Of extremely conservative anti-communist persuasion, García Meza endeavored to bring a Pinochet-style dictatorship that was intended to last 20 years. He immediately outlawed all political parties, exiled opposition leaders, repressed trade unions, and muzzled the press. He was backed by former Nazi officer Klaus Barbie and Italian neofascist Stefano Delle Chiaie. Further collaboration came from other European neofascists, most notoriously Ernesto Milá Rodríguez (accused of the 1980 Paris synagogue bombing.[2] Among other foreign collaborators were professional torturers allegedly imported from the notoriously repressive Argentine dictatorship of General Jorge Videla.

The García Meza regime, while brief (its original form ended in 1981), became internationally known for its extreme brutality. The population was repressed in the same ways as under the Banzer dictatorship. In January 1981, the Council on Hemispheric Affairs named the García Meza regime, "Latin America's most errant violator of human rights after Guatemala and El Salvador."[3] Some 1,000 people are estimated to have been killed by the Bolivian Army and security forces in only 13 months.[4] The administration's chief repressor was the Minister of Interior, Colonel Luis Arce, who cautioned that all Bolivians who opposed to the new order should "walk around with their written will under their arms."

The most prominent victim of the dictatorship was the congressman, presidential candidate, and gifted orator Marcelo Quiroga, murdered and "disappeared" soon after the coup. Quiroga had been the chief advocate of bringing to trial the former dictator, General Hugo Banzer (1971–78), for human right violations and economic mismanagement.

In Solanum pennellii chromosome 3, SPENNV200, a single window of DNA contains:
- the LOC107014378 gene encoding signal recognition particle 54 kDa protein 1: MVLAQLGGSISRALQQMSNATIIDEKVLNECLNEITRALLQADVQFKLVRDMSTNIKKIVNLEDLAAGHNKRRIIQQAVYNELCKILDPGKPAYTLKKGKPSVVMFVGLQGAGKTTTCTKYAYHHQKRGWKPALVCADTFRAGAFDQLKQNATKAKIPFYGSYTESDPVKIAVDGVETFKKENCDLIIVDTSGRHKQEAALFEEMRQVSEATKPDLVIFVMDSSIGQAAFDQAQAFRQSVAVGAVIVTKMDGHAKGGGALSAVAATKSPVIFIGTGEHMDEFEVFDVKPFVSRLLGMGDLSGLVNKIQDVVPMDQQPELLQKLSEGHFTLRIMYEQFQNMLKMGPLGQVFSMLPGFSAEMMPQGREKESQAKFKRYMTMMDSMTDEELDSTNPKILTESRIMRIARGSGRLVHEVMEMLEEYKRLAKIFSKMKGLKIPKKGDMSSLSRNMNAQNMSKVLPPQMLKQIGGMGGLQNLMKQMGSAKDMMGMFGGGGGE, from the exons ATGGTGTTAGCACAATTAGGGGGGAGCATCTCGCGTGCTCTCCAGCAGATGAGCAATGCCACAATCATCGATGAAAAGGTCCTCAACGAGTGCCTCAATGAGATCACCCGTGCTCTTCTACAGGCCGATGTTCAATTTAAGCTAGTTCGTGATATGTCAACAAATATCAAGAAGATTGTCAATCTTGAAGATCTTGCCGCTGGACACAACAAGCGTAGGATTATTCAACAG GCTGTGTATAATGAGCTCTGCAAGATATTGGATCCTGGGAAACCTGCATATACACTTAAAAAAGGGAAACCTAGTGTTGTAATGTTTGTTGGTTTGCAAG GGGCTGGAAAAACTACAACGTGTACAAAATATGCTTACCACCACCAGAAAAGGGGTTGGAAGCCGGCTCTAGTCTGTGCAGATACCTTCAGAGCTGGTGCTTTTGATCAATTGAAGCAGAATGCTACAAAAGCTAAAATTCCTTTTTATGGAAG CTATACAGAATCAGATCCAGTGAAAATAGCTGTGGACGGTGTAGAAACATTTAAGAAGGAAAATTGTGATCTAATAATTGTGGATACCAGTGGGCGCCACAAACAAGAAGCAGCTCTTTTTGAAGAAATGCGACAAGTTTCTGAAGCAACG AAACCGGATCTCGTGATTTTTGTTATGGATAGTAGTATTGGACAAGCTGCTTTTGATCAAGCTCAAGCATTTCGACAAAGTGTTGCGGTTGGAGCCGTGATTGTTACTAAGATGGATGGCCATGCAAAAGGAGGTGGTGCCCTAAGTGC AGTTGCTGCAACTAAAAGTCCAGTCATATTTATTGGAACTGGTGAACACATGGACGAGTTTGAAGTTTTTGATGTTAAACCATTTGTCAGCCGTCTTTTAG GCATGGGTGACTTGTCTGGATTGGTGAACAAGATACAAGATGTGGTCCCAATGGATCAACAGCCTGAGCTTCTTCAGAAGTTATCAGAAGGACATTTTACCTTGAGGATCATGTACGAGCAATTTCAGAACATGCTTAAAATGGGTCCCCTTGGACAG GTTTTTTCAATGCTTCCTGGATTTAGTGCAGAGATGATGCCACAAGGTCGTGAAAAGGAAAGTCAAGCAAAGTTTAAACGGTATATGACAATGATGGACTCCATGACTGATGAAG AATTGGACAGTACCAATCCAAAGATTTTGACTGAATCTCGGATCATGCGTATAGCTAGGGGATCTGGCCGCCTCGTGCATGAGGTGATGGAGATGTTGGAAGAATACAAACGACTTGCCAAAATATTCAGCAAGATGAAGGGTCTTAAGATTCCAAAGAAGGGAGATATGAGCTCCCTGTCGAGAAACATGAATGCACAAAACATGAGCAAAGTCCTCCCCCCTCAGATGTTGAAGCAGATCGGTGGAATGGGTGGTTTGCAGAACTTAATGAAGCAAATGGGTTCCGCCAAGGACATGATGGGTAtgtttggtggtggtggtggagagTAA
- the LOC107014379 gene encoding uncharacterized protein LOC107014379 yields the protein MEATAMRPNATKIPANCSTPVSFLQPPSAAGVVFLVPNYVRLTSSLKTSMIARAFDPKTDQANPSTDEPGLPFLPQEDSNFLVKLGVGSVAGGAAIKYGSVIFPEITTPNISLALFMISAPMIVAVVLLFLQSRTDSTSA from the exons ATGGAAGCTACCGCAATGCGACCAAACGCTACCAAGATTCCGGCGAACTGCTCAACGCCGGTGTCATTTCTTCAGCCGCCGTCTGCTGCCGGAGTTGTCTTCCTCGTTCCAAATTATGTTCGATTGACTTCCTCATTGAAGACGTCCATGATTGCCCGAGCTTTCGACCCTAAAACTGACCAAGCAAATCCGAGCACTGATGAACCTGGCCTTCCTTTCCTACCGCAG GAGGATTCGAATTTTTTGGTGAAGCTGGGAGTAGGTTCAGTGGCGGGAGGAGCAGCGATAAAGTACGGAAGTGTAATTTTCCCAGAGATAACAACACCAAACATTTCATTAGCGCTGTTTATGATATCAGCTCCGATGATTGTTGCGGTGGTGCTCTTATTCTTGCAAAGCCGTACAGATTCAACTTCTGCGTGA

Drug trafficking[edit]

The García Meza government's drug trafficking activities led to the complete isolation of the regime. In contrast to his position regarding the other military dictatorships in Latin America, the new conservative US President Ronald Reagan kept his distance, as the regime's unsavory links to criminal circles became more public. Eventually, the international outcry was sufficiently strong to force García Meza's resignation on August 3, 1981. He was succeeded by a less tainted but equally repressive general, Celso Torrelio.

All in all, the Bolivian military would sustain itself in power only for another year, and would then beat a hasty retreat to its barracks, embarrassed and tarnished by the excesses of the 1980-82 dictatorships (it has never returned to the Palacio Quemado).

Exile and jail[edit]

At that point, García Meza left the country, but was tried and convicted in absentia for the serious human rights violations committed by his regime. In 1995, he was extradited to Bolivia from Brazil and is still serving a 30 year prison sentence, in the same prison where he once kept his enemies. His main collaborator, the notorious Colonel Arce, was extradited to the United States, where he served a jail sentence for drug trafficking.

He has reportedly been living in considerable comfort whilst in prison, with luxuries such as a barbecue, gym, telephone, sauna and the occupation of three cells, privileges which have been revoked in response to protests from human rights organizations and victims.[5][6]

See also[edit]

References[edit]

  • Mesa José de; Gisbert, Teresa; and Carlos D. Mesa, "Historia De Bolivia," 5th edition, pp. 681–689.
  • Prado Salmón, Gral. Gary. "Poder y Fuerzas Armadas, 1949-1982."
Political offices
Preceded by
Lydia Gueiler
President of Bolivia
1980–1981
Succeeded by
Celso Torrelio